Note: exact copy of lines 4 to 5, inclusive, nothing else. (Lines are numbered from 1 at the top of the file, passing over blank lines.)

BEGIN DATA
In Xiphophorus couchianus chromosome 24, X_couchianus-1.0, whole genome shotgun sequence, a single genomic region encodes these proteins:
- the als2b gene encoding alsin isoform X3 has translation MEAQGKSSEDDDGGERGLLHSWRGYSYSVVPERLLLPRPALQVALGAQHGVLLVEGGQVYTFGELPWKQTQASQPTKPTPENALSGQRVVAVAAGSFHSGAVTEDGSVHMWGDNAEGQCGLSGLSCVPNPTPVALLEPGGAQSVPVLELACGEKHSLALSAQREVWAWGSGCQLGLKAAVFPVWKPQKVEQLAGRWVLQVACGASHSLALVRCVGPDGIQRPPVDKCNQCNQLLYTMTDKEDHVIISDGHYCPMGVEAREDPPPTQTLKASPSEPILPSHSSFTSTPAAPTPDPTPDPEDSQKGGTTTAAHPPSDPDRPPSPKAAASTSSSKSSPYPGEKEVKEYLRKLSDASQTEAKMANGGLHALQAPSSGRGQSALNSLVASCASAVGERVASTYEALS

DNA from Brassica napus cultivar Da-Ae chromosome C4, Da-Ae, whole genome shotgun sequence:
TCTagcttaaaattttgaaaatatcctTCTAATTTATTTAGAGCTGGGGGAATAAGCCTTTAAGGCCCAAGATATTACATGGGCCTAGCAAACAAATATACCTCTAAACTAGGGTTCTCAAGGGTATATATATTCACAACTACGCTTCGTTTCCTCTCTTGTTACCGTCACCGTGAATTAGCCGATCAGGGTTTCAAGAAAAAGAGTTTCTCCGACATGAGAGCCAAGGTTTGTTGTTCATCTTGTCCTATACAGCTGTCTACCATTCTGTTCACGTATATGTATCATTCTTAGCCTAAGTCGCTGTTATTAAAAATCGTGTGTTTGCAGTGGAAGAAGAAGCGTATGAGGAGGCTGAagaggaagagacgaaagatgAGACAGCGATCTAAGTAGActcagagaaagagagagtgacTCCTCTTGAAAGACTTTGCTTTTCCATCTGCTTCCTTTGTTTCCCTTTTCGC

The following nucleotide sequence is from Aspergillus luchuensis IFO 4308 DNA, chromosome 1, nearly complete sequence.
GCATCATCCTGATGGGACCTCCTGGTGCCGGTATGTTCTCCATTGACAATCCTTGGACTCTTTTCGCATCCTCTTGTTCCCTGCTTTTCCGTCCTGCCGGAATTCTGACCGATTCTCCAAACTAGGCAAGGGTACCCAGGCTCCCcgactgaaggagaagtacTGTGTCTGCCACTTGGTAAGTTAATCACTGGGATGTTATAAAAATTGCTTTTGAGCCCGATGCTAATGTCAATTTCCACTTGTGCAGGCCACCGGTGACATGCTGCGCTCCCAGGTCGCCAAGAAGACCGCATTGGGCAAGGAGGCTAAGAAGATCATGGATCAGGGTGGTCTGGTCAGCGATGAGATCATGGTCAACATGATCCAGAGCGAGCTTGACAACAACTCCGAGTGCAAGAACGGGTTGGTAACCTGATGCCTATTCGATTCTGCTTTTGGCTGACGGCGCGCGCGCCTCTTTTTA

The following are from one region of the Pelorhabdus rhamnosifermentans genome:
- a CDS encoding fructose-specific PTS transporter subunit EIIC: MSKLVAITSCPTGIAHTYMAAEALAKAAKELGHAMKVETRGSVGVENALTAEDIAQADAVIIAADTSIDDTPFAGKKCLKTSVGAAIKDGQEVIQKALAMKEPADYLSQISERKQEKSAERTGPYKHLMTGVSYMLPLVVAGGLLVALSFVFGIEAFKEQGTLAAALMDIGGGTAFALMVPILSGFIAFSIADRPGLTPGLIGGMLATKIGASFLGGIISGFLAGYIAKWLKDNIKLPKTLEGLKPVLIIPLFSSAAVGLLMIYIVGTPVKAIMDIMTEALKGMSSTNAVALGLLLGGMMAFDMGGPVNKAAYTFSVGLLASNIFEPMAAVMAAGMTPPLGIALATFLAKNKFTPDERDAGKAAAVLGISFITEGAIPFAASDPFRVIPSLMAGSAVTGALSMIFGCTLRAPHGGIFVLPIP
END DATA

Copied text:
TCTagcttaaaattttgaaaatatcctTCTAATTTATTTAGAGCTGGGGGAATAAGCCTTTAAGGCCCAAGATATTACATGGGCCTAGCAAACAAATATACCTCTAAACTAGGGTTCTCAAGGGTATATATATTCACAACTACGCTTCGTTTCCTCTCTTGTTACCGTCACCGTGAATTAGCCGATCAGGGTTTCAAGAAAAAGAGTTTCTCCGACATGAGAGCCAAGGTTTGTTGTTCATCTTGTCCTATACAGCTGTCTACCATTCTGTTCACGTATATGTATCATTCTTAGCCTAAGTCGCTGTTATTAAAAATCGTGTGTTTGCAGTGGAAGAAGAAGCGTATGAGGAGGCTGAagaggaagagacgaaagatgAGACAGCGATCTAAGTAGActcagagaaagagagagtgacTCCTCTTGAAAGACTTTGCTTTTCCATCTGCTTCCTTTGTTTCCCTTTTCGC

The following nucleotide sequence is from Aspergillus luchuensis IFO 4308 DNA, chromosome 1, nearly complete sequence.